Repurposing old electric vehicle batteries, says Elkind, “is very promising... [and] will be a critical piece to balancing renewables."
Hohn says another storage option is using surplus solar or wind energy to compress air. Then, when the sun isn't shining or the wind isn't blowing, the air can be released to turn a turbine. A southern California utility is looking to build a 300-megawatt pilot facility.
Another storage option is pumped hydro. Similar to the compressed air scheme, surplus wind or solar energy is used to pump water uphill. When the energy is needed, the water is released, flows downhill, and turns a turbine.
PG&E already operates one such plant: the Helms Pumped Storage Facility, which can produce 1,212 megawatts of electricity and go from a dead stop to full generation in about 6.5 minutes.
Elkind says that pumped hydro poses some challenges, however. “Mainly, where will we put them?” he asks. “We don't have a lot of water and it's not easy to build new reservoirs.”
California's four-year drought has already had a major impact on its large hydroelectric facilities. In 2014, in-state hydroelectricity production fell 32 percent from 2013 levels, and was down 61 percent from 2011.
That may not be as bad as it seems at first blush. One consequence of the drought is that it may in fact open up land for utility scale solar projects, Hohn says. As territory that was once prime farmland in the state’s Central Valley begins to dry up, installing solar may be one way for farmers there to still get value out of their land, says Hohn.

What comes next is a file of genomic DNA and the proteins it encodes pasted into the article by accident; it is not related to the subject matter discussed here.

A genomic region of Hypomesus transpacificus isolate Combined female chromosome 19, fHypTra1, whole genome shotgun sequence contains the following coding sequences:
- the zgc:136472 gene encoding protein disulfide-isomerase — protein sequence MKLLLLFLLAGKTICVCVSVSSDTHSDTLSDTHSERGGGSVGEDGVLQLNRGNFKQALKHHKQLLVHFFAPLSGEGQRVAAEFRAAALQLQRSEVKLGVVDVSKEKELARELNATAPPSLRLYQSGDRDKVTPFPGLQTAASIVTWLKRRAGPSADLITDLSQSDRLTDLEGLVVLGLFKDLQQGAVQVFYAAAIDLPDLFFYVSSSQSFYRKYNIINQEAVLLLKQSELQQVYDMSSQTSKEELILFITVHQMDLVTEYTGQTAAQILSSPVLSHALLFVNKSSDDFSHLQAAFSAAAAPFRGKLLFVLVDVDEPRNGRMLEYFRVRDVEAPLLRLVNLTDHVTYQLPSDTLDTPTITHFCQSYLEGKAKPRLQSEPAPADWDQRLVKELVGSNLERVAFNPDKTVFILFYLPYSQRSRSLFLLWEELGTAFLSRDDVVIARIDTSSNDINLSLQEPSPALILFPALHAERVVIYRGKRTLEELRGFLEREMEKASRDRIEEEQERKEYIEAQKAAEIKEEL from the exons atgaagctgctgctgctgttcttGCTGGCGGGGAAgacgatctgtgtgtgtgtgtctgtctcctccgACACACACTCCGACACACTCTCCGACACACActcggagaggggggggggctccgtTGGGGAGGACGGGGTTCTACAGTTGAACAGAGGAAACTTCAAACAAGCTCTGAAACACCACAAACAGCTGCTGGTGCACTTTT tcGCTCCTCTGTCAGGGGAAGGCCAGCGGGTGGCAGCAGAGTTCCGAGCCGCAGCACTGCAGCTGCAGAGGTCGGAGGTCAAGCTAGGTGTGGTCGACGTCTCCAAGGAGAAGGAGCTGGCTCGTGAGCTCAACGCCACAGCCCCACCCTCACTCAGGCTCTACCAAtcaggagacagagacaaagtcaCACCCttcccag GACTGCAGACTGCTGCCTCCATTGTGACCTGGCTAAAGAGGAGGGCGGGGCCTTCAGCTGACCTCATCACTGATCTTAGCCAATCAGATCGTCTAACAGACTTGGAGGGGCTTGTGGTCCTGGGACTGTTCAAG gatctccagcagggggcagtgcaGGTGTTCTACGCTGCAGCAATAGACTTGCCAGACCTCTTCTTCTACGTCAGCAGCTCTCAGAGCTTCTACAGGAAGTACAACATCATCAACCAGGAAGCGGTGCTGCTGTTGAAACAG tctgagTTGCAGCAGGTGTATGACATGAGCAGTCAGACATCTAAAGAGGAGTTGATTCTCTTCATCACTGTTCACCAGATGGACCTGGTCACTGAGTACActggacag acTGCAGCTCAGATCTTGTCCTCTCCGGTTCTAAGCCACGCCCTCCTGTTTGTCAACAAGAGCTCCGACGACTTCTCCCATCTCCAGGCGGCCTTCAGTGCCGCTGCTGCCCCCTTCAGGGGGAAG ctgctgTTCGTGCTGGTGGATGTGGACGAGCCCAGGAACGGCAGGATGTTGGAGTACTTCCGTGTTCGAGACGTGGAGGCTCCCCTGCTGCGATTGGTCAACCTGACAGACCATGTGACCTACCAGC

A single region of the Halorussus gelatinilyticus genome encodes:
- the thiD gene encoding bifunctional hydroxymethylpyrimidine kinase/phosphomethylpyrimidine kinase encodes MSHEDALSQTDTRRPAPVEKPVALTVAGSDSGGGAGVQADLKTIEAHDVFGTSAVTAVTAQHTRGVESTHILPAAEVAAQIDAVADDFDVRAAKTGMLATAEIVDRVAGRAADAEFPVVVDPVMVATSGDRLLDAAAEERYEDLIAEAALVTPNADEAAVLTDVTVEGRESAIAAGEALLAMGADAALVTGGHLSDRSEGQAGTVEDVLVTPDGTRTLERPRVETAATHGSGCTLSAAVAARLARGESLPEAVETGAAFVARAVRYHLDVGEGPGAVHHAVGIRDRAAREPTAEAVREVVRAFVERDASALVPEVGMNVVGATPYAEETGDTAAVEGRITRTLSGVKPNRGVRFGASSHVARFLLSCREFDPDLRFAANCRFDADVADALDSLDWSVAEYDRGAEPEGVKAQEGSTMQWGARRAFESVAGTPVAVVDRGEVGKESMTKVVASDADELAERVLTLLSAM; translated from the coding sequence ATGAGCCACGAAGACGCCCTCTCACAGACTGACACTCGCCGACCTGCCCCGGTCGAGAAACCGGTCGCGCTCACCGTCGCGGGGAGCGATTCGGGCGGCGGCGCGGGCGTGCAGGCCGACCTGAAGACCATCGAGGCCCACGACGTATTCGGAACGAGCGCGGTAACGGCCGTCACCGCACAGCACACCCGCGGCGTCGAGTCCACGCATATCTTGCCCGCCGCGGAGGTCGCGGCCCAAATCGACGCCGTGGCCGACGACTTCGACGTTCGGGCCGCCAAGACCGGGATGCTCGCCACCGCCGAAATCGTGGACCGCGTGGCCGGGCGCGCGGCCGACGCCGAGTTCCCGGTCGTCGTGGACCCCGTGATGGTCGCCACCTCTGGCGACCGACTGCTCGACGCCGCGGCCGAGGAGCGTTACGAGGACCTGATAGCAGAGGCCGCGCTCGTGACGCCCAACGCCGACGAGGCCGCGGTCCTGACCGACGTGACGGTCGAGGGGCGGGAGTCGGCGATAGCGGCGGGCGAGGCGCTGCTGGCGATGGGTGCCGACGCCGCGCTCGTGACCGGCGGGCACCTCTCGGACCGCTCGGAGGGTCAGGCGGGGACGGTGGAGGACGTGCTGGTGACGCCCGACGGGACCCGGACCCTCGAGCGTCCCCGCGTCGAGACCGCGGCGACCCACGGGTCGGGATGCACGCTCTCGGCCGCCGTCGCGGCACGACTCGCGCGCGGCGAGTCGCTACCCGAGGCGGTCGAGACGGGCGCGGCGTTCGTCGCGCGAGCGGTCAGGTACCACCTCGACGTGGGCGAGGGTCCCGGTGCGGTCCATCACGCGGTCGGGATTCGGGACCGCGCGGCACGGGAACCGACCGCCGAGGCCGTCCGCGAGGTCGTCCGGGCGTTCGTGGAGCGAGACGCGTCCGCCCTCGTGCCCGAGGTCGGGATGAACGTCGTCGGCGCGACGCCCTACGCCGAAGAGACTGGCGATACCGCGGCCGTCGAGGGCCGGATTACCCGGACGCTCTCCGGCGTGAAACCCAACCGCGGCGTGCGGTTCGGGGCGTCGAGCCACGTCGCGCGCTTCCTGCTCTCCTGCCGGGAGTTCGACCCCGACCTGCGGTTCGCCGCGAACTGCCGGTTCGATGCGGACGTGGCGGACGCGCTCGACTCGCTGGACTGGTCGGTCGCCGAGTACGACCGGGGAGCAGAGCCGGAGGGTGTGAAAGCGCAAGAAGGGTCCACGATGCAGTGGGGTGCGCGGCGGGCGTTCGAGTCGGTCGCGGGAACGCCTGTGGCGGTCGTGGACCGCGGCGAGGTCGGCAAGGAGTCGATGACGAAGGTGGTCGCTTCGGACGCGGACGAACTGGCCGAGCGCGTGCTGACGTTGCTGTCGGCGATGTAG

Although utility-scale solar projects have a lot of potential for helping California reach the 50-percent-renewable benchmark, there are also significant land-use challenges with such projects.
A recent study found that only 15 percent of existing and proposed large-scale solar projects were on ideal sites. “Energy developers put projects where they can easily get land and where they're likely to get a power purchase agreement,” says Elkind. “They're not always thinking about the biological value of the land.”
Elkind added that, “As a state, we haven't figured out what kinds of lands we want to see solar developed on [and how to] steer incentives toward those lands.”
One potential solution is to install more solar in urban environments. Hohn says that is an idea he favors, and he does think that there will be more “solar gardens” in communities. However, he acknowledged that these smaller scale projects are less appealing financially to developers.
Another challenge, says Elkind, will be meeting the goal without increasing fossil fuel usage. Advances in the various storage technologies will be needed to handle the intermittency of renewables without relying on natural gas for stability. In addition, the state will need to integrate its renewable grid with other western states, figure out how to link grid operators, and set up the markets to trade surplus renewable electricity, he said.
“We've learned a lot of lessons getting to 20 percent renewable energy,” Elkind says. And “we're learning as we push toward 50 percent.”